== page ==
The respondents argue that Advance is not able under West Virginia law to limit the terms of an express warranty it chooses to extend to initial purchasers. If this were the case, what incentive does any retailer have in making any express warranty? The simple truth is that retailers do not have to provide express warranties for their products. They may sell their wares without them, forcing the consumer to rely only upon those implied warranties created by statute or our body of case law.


            While our holding in Dawson would appear, at first glance, to apply to all express and implied warranties, we believe that the application of the Dawson holding should be limited to actions that are essentially product liability claims, consistent with the facts then before this Court. Nothing in Dawson or its progeny suggests that our holding in Dawson should extend to the $49 consumer transaction between Advance and Mr. McMahon or the subsequent motor vehicle transaction between Mr. McMahon and Ms. John. To expand Dawson to Advance's limited express warranty herein would essentially have this Court rewrite the stated limitation of the warranty itself and thereby rendering the bargained-for limitations by the parties meaningless.

            We hold that W. Va. Code §46A-6-108(a) does not apply to suits for breach of a limited express warranty by subsequent purchasers where the limited express warranty involved specifically limits its availability to original purchasers. Because it is permissible for a retailer to create a limited express warranty, the conclusion reached in this case must be guided by the words of the limited express warranty of Advance. The limited express warranty clearly and unambiguously spelled out a specific time during which the battery would be warranted by Advance, as well as the appropriate remedy available to the purchaser seeking action under the warranty. The limited express warranty also clearly and unambiguously limited the availability of the remedy to the original purchaser who held the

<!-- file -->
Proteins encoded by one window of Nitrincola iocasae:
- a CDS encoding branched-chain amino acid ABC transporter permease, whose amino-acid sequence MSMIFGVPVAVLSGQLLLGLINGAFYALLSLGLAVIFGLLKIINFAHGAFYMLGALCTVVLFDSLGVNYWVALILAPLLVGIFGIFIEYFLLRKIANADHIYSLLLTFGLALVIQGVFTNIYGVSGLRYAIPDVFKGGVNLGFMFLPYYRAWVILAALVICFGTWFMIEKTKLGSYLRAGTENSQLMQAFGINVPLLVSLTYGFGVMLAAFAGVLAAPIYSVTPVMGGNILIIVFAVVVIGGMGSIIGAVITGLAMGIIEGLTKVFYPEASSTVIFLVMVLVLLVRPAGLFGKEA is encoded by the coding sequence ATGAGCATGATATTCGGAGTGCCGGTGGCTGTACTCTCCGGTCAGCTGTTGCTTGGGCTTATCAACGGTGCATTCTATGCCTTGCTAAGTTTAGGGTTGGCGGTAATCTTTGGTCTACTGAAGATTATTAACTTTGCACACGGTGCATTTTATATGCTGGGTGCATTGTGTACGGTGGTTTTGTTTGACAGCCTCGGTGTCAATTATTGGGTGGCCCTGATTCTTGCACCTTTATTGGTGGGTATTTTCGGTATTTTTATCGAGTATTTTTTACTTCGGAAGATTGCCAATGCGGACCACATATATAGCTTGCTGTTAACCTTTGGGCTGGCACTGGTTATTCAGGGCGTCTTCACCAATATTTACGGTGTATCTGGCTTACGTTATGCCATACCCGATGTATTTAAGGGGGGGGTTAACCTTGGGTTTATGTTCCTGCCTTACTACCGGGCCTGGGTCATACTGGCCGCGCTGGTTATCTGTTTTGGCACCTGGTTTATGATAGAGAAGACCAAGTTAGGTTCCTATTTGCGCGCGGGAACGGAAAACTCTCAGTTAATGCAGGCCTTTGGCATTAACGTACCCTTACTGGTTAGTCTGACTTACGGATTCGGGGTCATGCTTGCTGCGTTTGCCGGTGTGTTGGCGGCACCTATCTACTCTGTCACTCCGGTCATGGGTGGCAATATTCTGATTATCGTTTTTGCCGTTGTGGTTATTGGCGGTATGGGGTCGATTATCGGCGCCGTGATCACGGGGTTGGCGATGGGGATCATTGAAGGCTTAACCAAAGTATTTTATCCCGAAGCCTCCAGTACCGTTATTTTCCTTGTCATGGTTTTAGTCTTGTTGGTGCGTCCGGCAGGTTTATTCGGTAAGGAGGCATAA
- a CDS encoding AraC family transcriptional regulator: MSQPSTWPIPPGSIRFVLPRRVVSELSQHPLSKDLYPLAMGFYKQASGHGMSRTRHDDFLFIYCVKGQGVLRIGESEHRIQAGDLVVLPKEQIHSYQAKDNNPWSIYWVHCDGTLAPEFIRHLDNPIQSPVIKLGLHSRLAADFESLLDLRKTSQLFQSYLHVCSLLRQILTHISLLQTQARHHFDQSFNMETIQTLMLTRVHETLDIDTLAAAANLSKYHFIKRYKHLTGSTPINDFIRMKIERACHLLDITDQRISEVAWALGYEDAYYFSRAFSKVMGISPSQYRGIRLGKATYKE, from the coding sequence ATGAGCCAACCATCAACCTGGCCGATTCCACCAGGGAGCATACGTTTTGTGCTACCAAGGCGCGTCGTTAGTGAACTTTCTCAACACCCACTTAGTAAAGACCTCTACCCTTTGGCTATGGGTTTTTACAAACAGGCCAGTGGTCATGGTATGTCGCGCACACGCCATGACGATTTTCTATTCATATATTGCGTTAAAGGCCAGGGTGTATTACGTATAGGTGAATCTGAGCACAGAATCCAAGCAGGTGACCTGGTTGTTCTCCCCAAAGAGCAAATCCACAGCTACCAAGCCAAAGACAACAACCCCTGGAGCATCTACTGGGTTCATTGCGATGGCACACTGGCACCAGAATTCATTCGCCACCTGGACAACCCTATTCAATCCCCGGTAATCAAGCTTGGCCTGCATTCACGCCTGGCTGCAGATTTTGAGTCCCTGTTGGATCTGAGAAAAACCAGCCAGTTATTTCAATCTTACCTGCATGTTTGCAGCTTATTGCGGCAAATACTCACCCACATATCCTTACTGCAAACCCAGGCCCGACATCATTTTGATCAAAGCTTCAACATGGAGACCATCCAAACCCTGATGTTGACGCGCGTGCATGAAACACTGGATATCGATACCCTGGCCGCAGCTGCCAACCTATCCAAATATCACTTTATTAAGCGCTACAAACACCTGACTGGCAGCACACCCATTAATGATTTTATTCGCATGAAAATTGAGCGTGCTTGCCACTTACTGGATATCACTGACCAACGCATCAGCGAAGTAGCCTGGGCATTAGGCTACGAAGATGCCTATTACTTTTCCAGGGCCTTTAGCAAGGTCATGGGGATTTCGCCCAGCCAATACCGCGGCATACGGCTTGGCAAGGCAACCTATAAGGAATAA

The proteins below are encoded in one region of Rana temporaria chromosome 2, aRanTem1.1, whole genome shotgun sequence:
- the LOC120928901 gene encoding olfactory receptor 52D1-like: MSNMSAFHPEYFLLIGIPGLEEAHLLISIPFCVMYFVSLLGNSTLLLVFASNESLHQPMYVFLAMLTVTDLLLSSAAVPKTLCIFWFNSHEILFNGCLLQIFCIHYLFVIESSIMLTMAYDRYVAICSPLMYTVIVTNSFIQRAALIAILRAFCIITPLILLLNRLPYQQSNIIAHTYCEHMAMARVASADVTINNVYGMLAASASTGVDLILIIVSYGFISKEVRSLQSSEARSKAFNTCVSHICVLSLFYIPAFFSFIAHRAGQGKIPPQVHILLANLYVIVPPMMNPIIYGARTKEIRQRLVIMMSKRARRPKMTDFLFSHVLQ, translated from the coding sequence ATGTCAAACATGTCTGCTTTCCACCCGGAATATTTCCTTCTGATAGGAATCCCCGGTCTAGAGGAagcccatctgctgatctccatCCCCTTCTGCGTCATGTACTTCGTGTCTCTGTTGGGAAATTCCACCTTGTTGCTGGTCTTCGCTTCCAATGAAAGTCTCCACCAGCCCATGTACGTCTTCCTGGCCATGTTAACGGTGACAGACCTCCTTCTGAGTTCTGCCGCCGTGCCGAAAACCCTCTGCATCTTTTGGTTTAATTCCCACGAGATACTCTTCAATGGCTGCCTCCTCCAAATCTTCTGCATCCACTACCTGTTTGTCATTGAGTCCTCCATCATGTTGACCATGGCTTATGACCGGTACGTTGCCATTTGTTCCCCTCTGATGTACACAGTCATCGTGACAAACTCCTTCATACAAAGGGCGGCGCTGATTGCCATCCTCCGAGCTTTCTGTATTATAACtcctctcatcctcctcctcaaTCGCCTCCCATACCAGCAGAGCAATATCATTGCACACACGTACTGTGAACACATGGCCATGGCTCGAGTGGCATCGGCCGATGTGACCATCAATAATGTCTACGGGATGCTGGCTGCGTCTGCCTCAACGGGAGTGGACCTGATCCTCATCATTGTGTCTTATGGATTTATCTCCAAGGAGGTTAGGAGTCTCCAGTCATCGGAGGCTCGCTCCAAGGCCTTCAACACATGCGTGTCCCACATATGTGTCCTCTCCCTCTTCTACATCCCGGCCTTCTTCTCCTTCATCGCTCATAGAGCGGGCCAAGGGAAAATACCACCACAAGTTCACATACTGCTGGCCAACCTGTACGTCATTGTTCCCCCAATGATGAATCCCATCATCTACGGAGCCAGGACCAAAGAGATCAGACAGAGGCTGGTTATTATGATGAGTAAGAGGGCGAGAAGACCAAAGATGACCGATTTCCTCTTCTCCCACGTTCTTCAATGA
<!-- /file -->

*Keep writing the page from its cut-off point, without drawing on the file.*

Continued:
original transactional receipt. At the moment the original purchaser sold the battery, Advance's limited warranty, by its express terms, ceased to exist.

IV.
CONCLUSION

            Based on the foregoing, we answer the certified question in the negative. Accordingly, we remand this matter to the Circuit Court of Ohio County for further proceedings consistent with this opinion.

Certified question answered.


Footnote: 1

      We wish to acknowledge the Amicus briefs filed by the Defense Trial Counsel of West Virginia, the West Virginia Retailers Association and West Virginia Manufacturers Association, all of which were in support of the position asserted by the petitioners, Advance Stores Company, Incorporated, and Donn Free.
Footnote: 2
      Joseph J. John is also counsel to the respondents, Scott McMahon, and Karen John.
Footnote: 3
      R. Civ. P. 54(b) states:

                (b) Judgment upon multiple claims or involving multiple parties. When more than one claim for relief is presented in an action, whether as a claim, counterclaim, cross-claim or third-party claim, or when multiple parties are involved, the court may direct the entry of a final judgment as to one or more but fewer than all of the claims or parties only upon an express determination that there is no just reason for delay and upon an express direction for the entry of judgment. In the absence of such determination and direction, the order of other form of decision, however designated, which adjudicates fewer than all of the claims or the rights and liabilities of fewer than all the parties shall not terminated the action as to any of the claims or parties, and the order or other form of decision is subject ot revision at any time before the entry of judgment adjudicating all the claims and the rights and liabilities of all the parties.

Footnote: 4
      W. Va. Code §46A-1-101, et seq.
Footnote: 5
      St. Paul Mercury Ins. Co. v. The Viking Corporation, 539 F.3d 623 (7th Cir. 2008).
Footnote: 6
      Nebraska Plastics, Inc. v. Holland Colors America, Inc., 408 F.3d 410 (8th Cir. 2005).
Footnote: 7
      Stearns v. Select Comfort Retail Corp., 2008 WL 4542967 at *4 (N.D.Cal.)